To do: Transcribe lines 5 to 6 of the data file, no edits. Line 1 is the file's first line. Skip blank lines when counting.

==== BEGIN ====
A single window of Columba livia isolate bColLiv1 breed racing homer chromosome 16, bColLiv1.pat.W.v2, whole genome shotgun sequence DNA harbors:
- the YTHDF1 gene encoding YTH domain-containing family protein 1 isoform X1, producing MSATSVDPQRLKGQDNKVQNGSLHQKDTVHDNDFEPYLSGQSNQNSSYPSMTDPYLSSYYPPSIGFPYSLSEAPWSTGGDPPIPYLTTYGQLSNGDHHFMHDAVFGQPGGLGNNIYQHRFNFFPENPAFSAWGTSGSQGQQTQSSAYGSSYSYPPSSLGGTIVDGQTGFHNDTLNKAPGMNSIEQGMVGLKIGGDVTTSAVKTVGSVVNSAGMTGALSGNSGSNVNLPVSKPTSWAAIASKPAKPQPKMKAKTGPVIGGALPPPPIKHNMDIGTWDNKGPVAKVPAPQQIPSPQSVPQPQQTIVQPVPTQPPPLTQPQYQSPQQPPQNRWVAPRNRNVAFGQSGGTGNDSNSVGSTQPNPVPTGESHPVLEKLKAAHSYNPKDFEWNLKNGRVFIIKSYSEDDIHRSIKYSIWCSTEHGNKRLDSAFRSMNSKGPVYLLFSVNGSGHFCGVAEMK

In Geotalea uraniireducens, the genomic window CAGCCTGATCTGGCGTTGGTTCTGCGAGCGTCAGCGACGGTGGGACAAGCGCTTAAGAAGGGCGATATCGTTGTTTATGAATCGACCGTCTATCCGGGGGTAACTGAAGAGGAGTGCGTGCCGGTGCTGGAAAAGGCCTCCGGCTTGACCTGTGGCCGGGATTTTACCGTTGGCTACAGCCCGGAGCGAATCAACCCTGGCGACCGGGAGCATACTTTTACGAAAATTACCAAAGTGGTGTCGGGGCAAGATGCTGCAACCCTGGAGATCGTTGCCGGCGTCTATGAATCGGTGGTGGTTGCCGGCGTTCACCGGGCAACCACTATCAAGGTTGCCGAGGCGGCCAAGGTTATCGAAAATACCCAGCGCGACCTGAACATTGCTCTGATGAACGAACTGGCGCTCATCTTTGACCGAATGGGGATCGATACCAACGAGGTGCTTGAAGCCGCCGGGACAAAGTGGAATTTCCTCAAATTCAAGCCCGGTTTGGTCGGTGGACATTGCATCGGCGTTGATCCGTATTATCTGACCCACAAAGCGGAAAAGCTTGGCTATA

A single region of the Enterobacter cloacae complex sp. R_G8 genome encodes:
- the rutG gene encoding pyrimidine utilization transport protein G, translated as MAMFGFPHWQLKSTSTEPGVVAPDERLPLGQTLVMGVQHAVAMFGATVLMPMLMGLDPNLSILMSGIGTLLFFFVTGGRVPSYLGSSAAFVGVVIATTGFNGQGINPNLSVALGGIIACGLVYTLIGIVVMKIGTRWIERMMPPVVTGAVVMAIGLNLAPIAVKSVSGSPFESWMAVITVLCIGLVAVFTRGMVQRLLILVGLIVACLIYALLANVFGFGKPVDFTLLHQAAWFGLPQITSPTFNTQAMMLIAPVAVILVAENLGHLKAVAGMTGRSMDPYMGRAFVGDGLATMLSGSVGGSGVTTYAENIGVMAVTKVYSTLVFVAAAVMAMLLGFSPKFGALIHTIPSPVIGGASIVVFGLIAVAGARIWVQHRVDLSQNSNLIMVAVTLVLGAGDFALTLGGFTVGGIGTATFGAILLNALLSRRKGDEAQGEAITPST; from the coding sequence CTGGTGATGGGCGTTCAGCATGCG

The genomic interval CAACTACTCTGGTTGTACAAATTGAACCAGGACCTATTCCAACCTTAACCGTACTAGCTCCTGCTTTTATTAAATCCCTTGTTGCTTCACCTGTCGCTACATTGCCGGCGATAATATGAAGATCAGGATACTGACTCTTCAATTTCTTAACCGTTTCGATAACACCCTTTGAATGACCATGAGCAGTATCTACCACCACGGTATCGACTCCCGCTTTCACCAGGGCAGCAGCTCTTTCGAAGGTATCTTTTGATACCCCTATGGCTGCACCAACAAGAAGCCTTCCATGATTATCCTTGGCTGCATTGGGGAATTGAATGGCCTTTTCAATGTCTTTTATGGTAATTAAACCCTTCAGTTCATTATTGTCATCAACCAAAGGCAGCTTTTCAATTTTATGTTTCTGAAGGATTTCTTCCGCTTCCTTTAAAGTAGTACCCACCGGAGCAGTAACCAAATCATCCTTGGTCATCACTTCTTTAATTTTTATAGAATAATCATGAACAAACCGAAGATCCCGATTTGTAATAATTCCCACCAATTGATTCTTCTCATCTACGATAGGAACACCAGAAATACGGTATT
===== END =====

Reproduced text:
- the rutG gene encoding pyrimidine utilization transport protein G, translated as MAMFGFPHWQLKSTSTEPGVVAPDERLPLGQTLVMGVQHAVAMFGATVLMPMLMGLDPNLSILMSGIGTLLFFFVTGGRVPSYLGSSAAFVGVVIATTGFNGQGINPNLSVALGGIIACGLVYTLIGIVVMKIGTRWIERMMPPVVTGAVVMAIGLNLAPIAVKSVSGSPFESWMAVITVLCIGLVAVFTRGMVQRLLILVGLIVACLIYALLANVFGFGKPVDFTLLHQAAWFGLPQITSPTFNTQAMMLIAPVAVILVAENLGHLKAVAGMTGRSMDPYMGRAFVGDGLATMLSGSVGGSGVTTYAENIGVMAVTKVYSTLVFVAAAVMAMLLGFSPKFGALIHTIPSPVIGGASIVVFGLIAVAGARIWVQHRVDLSQNSNLIMVAVTLVLGAGDFALTLGGFTVGGIGTATFGAILLNALLSRRKGDEAQGEAITPST; from the coding sequence CTGGTGATGGGCGTTCAGCATGCG

The genomic interval CAACTACTCTGGTTGTACAAATTGAACCAGGACCTATTCCAACCTTAACCGTACTAGCTCCTGCTTTTATTAAATCCCTTGTTGCTTCACCTGTCGCTACATTGCCGGCGATAATATGAAGATCAGGATACTGACTCTTCAATTTCTTAACCGTTTCGATAACACCCTTTGAATGACCATGAGCAGTATCTACCACCACGGTATCGACTCCCGCTTTCACCAGGGCAGCAGCTCTTTCGAAGGTATCTTTTGATACCCCTATGGCTGCACCAACAAGAAGCCTTCCATGATTATCCTTGGCTGCATTGGGGAATTGAATGGCCTTTTCAATGTCTTTTATGGTAATTAAACCCTTCAGTTCATTATTGTCATCAACCAAAGGCAGCTTTTCAATTTTATGTTTCTGAAGGATTTCTTCCGCTTCCTTTAAAGTAGTACCCACCGGAGCAGTAACCAAATCATCCTTGGTCATCACTTCTTTAATTTTTATAGAATAATCATGAACAAACCGAAGATCCCGATTTGTAATAATTCCCACCAATTGATTCTTCTCATCTACGATAGGAACACCAGAAATACGGTATT